Cover

pdf iconDownload PDF

pp. 1-1

Title Page, About the Series, Copyright

pdf iconDownload PDF

pp. 2-5

Contents

pdf iconDownload PDF

pp. v-vi

read more

Introduction: Absent Bodies

pdf iconDownload PDF

pp. 1-30

Giovanni Battista Gelli’s Circe of 1549 recounts Ulysses’ efforts to convince a variety of beasts, transformed from men by Circe, that they should return to their human form and leave her island with him. Ulysses begins with the humblest of creatures, the oyster and the mole (also the simplest and humblest of humans, a fisherman and a ploughman respectively), ...

read more

Chapter 1. Resisting Bodies: Renaissance Animal Anatomies

pdf iconDownload PDF

pp. 31-74

If we are going to talk of bodies, there is no more fitting place to begin than with early modern medicine’s advances in, and continuing obsession with, anatomy. Andreas Vesalius’s monumental De Humani Corporis Fabrica (1543), published with dozens of carefully created illustrations, inspired decades, even centuries of imitators ...

read more

Chapter 2. Erotic Bodies: Loving Horses

pdf iconDownload PDF

pp. 75-102

The myth of Chiron, the rational hybrid horse-human, haunts Renaissance anatomy texts, as we saw in Chapter 1, but that is not the creature’s sole domain. In examples like Philip Sidney’s Musidorus, the more generalized image of the rider-as- centaur shows up in chivalric romance, ...

read more

Chapter 3. Mutual Consumption: The Animal Within

pdf iconDownload PDF

pp. 103-126

To eat “strange flesh” and drink the “stale of horses” is, in Octavius’s estimation, more consistent with Antony’s martial identity than the hero’s present consumption of delicate fare in Egypt. What marked the hero Antony was that he survived a synaesthetic threat—eating meat that others died merely to look on— ...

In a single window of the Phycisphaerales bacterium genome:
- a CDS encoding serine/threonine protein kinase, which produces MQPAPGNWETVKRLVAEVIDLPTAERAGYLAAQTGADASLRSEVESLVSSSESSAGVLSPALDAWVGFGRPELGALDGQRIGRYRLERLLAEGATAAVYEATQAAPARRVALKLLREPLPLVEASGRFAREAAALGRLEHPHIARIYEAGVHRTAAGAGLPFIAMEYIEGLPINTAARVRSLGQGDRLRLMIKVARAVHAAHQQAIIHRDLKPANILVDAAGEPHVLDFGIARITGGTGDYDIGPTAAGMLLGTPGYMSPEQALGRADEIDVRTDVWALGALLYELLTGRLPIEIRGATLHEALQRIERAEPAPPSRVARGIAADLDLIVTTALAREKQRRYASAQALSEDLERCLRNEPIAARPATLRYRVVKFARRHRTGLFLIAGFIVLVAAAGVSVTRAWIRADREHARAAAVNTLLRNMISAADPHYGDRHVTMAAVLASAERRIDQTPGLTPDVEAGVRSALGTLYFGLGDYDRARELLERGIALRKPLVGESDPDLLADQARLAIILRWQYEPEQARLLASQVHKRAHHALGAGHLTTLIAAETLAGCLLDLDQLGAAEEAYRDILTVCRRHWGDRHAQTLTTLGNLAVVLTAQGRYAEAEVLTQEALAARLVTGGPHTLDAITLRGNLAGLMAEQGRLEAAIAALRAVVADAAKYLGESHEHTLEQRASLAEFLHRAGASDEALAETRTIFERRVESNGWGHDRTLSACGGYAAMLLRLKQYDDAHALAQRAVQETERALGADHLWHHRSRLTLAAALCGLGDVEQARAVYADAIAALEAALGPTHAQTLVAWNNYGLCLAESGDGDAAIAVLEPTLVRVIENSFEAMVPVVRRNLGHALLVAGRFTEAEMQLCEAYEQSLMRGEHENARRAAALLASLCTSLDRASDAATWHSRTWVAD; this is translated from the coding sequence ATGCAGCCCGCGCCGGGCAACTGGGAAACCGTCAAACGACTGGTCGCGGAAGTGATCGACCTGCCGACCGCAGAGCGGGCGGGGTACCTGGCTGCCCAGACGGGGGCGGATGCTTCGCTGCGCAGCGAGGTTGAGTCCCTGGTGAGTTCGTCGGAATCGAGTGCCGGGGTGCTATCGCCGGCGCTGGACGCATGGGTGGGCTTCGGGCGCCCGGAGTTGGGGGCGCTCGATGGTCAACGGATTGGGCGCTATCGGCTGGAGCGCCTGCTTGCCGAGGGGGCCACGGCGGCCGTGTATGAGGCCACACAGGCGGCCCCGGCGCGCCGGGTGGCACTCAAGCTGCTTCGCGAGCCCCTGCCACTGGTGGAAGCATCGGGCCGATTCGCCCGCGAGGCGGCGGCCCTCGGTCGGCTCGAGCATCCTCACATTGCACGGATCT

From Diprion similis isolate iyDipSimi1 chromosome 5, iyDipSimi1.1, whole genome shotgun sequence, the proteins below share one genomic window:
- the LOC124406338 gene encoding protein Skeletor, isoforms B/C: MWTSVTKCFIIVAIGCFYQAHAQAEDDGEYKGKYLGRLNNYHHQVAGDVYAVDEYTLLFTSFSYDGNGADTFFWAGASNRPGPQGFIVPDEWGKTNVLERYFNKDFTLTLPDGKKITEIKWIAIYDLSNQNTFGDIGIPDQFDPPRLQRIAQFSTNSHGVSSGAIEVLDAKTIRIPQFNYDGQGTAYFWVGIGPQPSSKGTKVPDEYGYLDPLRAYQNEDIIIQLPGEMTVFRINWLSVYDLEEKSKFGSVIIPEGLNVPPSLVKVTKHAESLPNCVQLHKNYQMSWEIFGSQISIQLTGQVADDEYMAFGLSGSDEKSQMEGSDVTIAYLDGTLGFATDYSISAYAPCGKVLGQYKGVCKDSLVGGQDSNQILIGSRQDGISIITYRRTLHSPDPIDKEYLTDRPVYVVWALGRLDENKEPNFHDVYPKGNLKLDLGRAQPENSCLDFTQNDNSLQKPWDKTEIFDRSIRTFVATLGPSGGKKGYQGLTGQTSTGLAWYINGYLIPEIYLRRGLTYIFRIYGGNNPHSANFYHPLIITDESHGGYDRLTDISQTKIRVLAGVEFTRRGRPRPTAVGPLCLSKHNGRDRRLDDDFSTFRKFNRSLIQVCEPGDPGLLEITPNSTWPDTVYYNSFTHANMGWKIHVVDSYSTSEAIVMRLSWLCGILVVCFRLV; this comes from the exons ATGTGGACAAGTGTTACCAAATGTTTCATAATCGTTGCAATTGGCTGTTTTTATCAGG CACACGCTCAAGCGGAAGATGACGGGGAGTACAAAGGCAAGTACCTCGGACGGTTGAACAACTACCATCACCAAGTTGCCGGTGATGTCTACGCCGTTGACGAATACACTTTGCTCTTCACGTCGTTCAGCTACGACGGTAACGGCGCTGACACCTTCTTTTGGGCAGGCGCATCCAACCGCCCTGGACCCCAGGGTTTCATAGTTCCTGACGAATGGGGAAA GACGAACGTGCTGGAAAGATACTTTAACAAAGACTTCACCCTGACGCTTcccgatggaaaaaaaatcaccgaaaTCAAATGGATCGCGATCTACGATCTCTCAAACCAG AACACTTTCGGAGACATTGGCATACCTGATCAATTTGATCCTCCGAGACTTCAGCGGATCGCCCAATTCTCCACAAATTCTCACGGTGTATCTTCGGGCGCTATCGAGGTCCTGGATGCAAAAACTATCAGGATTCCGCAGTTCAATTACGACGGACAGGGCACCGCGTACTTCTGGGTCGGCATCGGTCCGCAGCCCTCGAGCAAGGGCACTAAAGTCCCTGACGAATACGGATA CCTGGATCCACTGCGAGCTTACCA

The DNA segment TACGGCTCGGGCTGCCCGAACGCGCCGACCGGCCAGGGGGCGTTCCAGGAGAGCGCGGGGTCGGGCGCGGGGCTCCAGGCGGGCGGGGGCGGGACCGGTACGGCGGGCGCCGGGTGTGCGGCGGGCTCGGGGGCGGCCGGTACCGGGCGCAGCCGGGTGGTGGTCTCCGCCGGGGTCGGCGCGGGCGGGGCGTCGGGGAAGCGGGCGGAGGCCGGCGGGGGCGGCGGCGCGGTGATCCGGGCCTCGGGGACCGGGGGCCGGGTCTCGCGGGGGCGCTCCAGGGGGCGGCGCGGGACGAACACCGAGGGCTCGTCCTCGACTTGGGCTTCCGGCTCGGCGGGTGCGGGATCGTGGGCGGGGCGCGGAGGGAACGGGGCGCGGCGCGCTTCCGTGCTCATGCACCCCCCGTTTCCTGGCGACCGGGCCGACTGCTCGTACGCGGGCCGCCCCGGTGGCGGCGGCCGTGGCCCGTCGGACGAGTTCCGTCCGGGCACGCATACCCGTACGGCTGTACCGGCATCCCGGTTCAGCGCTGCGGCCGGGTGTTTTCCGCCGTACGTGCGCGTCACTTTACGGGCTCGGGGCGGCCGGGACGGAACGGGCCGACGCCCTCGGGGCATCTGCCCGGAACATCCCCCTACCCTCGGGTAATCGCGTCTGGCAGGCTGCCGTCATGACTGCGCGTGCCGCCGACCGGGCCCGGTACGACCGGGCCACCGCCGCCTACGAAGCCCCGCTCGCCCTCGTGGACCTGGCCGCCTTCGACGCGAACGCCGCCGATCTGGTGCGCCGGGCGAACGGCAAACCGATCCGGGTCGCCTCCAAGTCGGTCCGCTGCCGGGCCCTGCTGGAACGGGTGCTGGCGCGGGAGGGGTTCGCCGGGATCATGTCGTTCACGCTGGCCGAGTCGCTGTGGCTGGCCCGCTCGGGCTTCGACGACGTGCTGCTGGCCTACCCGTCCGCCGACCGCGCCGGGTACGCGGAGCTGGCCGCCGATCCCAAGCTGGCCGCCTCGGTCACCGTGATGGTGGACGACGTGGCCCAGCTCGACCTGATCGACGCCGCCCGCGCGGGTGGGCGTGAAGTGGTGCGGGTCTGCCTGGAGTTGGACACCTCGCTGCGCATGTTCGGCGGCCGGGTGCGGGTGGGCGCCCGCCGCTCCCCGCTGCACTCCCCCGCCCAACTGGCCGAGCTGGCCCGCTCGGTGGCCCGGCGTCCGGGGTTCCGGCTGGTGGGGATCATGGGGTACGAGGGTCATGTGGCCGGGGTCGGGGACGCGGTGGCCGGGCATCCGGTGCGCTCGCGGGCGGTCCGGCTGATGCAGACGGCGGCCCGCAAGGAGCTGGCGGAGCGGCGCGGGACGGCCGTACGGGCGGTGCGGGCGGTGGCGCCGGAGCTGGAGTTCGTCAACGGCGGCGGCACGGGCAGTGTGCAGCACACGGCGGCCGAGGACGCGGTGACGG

read more

Chapter 4. Animal Architectures: Urban Beasts

pdf iconDownload PDF

pp. 127-150

The body that Hamlet explores, the body that horrifies and perplexes Hamlet, is so thoroughly colonized by vermin that it loses its individuality to the throngs of creatures sharing its internal architectures. But this should not come as much of a surprise: in the ghost’s account of Claudius’s murderous assault on Hamlet Senior, ...

read more

Chapter 5. Working Bodies: Laboring Moles and Cannibal Sheep

pdf iconDownload PDF

pp. 151-178

Among all those creeping, gnawing, devouring pests we encountered in Chapter 3 is Hamlet’s mole, the below-stage manifestation of Hamlet’s father’s ghost, who bumps and knocks and cries out while Hamlet swears Horatio and Marcellus to silence: “Well said, old mole! Canst work i’th’earth so fast? ...

read more

Conclusion: Knowing Animals

pdf iconDownload PDF

pp. 179-188

In the sixteenth century, Thomas More tried to invent a new society, complete with cultural attributes and values and an economic system that rectified the failures of European societies. To do so, More mobilized examples of embodied human-animal relationships that ultimately demonstrated the impossibility of establishing a bright line between the two categories. ...

Notes

pdf iconDownload PDF

pp. 189-218

Bibliography

pdf iconDownload PDF

pp. 219-230

Index

pdf iconDownload PDF

pp. 231-234

read more

Acknowledgments

pdf iconDownload PDF

pp. 235-244

My thanks to Ivo Kamps, who read and commented on an early version of this manuscript, and to the three readers for the University of Pennsylvania Press, who gave invaluable advice for revision. For help with translation of Ruini’s text from Italian, I thank Isabella Watt, and for providing a variety of Latin translations of Melchior Lorck’s engraving couplet, ...